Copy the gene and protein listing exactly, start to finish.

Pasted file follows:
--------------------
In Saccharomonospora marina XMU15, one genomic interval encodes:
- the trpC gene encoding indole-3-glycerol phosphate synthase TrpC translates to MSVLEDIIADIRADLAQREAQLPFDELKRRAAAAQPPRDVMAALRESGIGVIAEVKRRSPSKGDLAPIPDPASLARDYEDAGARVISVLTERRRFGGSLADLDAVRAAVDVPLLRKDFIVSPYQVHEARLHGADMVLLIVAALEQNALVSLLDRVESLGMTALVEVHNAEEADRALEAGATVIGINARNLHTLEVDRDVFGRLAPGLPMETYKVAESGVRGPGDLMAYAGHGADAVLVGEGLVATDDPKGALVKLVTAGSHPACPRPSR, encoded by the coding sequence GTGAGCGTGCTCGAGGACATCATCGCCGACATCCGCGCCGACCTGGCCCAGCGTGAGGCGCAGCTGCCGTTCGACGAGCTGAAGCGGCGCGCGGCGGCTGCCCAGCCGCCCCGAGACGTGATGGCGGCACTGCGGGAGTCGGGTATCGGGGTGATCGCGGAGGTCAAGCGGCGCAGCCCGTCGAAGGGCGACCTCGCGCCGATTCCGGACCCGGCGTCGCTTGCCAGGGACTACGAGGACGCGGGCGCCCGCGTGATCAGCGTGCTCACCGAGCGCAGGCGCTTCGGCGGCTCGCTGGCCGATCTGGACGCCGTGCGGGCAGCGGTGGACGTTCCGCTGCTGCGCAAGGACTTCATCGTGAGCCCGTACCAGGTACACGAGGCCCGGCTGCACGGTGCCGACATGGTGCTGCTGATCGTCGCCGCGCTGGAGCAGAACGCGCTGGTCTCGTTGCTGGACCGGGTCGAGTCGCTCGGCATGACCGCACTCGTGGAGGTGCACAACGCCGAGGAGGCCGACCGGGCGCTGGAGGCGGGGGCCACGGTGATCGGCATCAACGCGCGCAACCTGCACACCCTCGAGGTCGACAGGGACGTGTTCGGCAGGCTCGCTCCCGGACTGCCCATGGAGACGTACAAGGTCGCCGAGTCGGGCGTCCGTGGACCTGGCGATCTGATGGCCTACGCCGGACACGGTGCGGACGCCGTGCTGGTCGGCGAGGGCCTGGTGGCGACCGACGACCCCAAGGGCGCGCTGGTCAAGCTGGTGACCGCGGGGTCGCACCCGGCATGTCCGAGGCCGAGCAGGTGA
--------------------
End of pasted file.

In Saccharomonospora marina XMU15, one genomic interval encodes:
- the trpC gene encoding indole-3-glycerol phosphate synthase TrpC translates to MSVLEDIIADIRADLAQREAQLPFDELKRRAAAAQPPRDVMAALRESGIGVIAEVKRRSPSKGDLAPIPDPASLARDYEDAGARVISVLTERRRFGGSLADLDAVRAAVDVPLLRKDFIVSPYQVHEARLHGADMVLLIVAALEQNALVSLLDRVESLGMTALVEVHNAEEADRALEAGATVIGINARNLHTLEVDRDVFGRLAPGLPMETYKVAESGVRGPGDLMAYAGHGADAVLVGEGLVATDDPKGALVKLVTAGSHPACPRPSR, encoded by the coding sequence GTGAGCGTGCTCGAGGACATCATCGCCGACATCCGCGCCGACCTGGCCCAGCGTGAGGCGCAGCTGCCGTTCGACGAGCTGAAGCGGCGCGCGGCGGCTGCCCAGCCGCCCCGAGACGTGATGGCGGCACTGCGGGAGTCGGGTATCGGGGTGATCGCGGAGGTCAAGCGGCGCAGCCCGTCGAAGGGCGACCTCGCGCCGATTCCGGACCCGGCGTCGCTTGCCAGGGACTACGAGGACGCGGGCGCCCGCGTGATCAGCGTGCTCACCGAGCGCAGGCGCTTCGGCGGCTCGCTGGCCGATCTGGACGCCGTGCGGGCAGCGGTGGACGTTCCGCTGCTGCGCAAGGACTTCATCGTGAGCCCGTACCAGGTACACGAGGCCCGGCTGCACGGTGCCGACATGGTGCTGCTGATCGTCGCCGCGCTGGAGCAGAACGCGCTGGTCTCGTTGCTGGACCGGGTCGAGTCGCTCGGCATGACCGCACTCGTGGAGGTGCACAACGCCGAGGAGGCCGACCGGGCGCTGGAGGCGGGGGCCACGGTGATCGGCATCAACGCGCGCAACCTGCACACCCTCGAGGTCGACAGGGACGTGTTCGGCAGGCTCGCTCCCGGACTGCCCATGGAGACGTACAAGGTCGCCGAGTCGGGCGTCCGTGGACCTGGCGATCTGATGGCCTACGCCGGACACGGTGCGGACGCCGTGCTGGTCGGCGAGGGCCTGGTGGCGACCGACGACCCCAAGGGCGCGCTGGTCAAGCTGGTGACCGCGGGGTCGCACCCGGCATGTCCGAGGCCGAGCAGGTGA